Time to put the sommeliers in the spotlight: Kaspars Reitups

Please meet Latvian top sommelier Kaspars Reitups. A sommelier that actually wasn’t supposed to be working in HoReCa as he studied Insurance Risk calculation :-) we keep getting surprised by the amount of people who via a sometimes big detour eventually did end-up working in HoReCa and becoming sommelier or maybe rather finding themselves a passion they initially though that wasn’t there. The Key-word is determination, as with that you can achieve everything!!

The reason why Kaspars decided to change, was because during his studies he noticed that the job he would eventually be doing seemed like a job with always the same routine... doing the same thing over and over, day in day out. The total opposite of a job in HoReCa. It was also during those studies or better at the jobs he did over the weekends and holidays in local restaurants, etc... that he started feeling the wine bug circling around :-)

He started his career in HoReCa working as waiter for restaurant Tallink, but it wasn't until working under wings of top sommelier Raimonds Tomsons at top Riga restaurant Vincents that the wine bugs bit him :-) After a few years of gaining lots of knowledge and learning from Raimonds, Kaspars thought it was time to spread his wings and started working as head-sommelier at top Scottish restaurant Cail Bruich in Glasgow.

After his Scottish adventure Kaspars returned to Latvia to open restaurant Barents together with the previous head-chef of Vincents and start working as head-sommelier.

For somebody who wasn't supposed to work in HoReca Kaspars has already walked a very nice path, not forgetting to mention that he is 3 time winner of the Best Sommelier of Latvia contest (2014, 2018, 2019) and 2 time winner of the Best Baltic sommelier competition (2014, 2019). Let's also not forget to mention his WSET degree.

Enjoy the read!!

What is your favorite wine region to work with? I prefer cooler climate regions as our menu is mostly seafood. Currently I find Wachau to be as exciting as anywhere.

What does it take to be a good sommelier according to you?

There are a lot of values that define a good sommelier in my opinion - honesty, modesty, good sense of humor, people skills, and passion. Only after all the "people" values I believe comes knowledge. It is extremely important, but without rest of them it doesn't mean much to me.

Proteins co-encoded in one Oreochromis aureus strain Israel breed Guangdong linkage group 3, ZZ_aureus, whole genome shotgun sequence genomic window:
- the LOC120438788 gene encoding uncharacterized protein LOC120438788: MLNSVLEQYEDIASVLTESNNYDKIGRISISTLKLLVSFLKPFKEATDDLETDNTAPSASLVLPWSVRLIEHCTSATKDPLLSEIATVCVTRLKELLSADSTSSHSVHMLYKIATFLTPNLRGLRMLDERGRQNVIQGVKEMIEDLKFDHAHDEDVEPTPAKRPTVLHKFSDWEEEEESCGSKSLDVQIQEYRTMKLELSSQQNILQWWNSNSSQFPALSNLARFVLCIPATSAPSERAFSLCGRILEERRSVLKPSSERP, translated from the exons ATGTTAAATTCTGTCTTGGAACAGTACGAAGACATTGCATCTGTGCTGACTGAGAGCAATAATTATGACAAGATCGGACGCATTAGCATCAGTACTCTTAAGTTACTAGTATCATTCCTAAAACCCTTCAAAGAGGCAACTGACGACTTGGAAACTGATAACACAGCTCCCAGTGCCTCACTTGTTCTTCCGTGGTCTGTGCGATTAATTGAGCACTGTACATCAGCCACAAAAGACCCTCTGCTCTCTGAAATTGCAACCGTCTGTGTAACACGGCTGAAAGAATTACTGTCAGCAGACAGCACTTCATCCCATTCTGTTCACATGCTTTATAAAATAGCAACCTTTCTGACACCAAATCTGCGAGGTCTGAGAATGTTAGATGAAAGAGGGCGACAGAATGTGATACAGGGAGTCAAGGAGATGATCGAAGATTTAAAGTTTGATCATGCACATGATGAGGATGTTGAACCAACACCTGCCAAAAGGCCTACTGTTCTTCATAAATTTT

Is the job of a sommelier underestimated/valued?

It's hard to tell, people always are interested what it is what you are really doing, what are your experiences. I don't think there are a lot of professions out there, where people are as intrigued as in sommelier profession. The downside is, sometimes people are imitated of it, when they hear you are a sommelier, many time first response you receive is "Oh, I don't know much about wine". So mostly I think it's misunderstood, many believe that blind tasting is something out of blue and made up, bunch of therms that no one understands etc.

But I strongly feel that it is moving the right direction and more approaching public with more understandable values.

When and how did you get the passion for wine?

It was 9 years ago. I started to work as a breakfast waiter in a hotel. A lot of things fell in the right places for me to make it happen, most importantly I met the right people who motivated me to do it. At the moment I started to learn about wine, I was still learning to enjoy, I was a 21 year old Latvian, and Beer was my beverage at that time, not wine. But the more I started to read about it, the more I fell in love with it.

Who is your big example in the wine/sommelier world? Without any doubt Raimonds Tomsons!

What is your approach for pairing wines (or other beverages) with dishes?

I could talk for hours about this. For me the right pairing can give you a completely new level of emotions that you would get from the dish or wine separately.

Most importantly I talk to the Chef about it a lot. I ask him what he wants to highlight in the dish? What role should wine play, should it be a secondary position where it boosts certain flavors or should it play as primary role as the food and fill a gap that nothing else can? Regarding other beverages, I'm not that deep in pairing them with food. I do it for fun sometimes, but I mostly stick to wine.

Which wine region would you recommend everybody to visit and why?

Mosel - It is probably one of the most picturesque regions with some of the best wines in the world.

For which wine would you make a big sacrifice to be able to taste?

I haven't been blessed with tasting a lot of true legendary wines, so there are a lot of them. But to be honest, I've much more enjoyed a wine that I had no expectations and it surprised me rather than a wine that has world fame and huge expectations, even if it lives up to it, it was expected, there is no element of surprise.

What is your most wonderful memory of hotel management school or viticulture studies? I wouldn't say that there is one, but it is a feeling trough different stages that I would describe as such - The feeling of suddenly opening a new door and seeing a completely new world to explore and understand.

A culinary or wine experience everybody should have had besides have a meal at your restaurant, shop, winery, etc..?

When I was preparing for CMS Advanced I went to Pall Mall 67 in London to do my tasting training there. I could probably spend hours just reading their wine selection. For me it definitely is the place for wine lovers.

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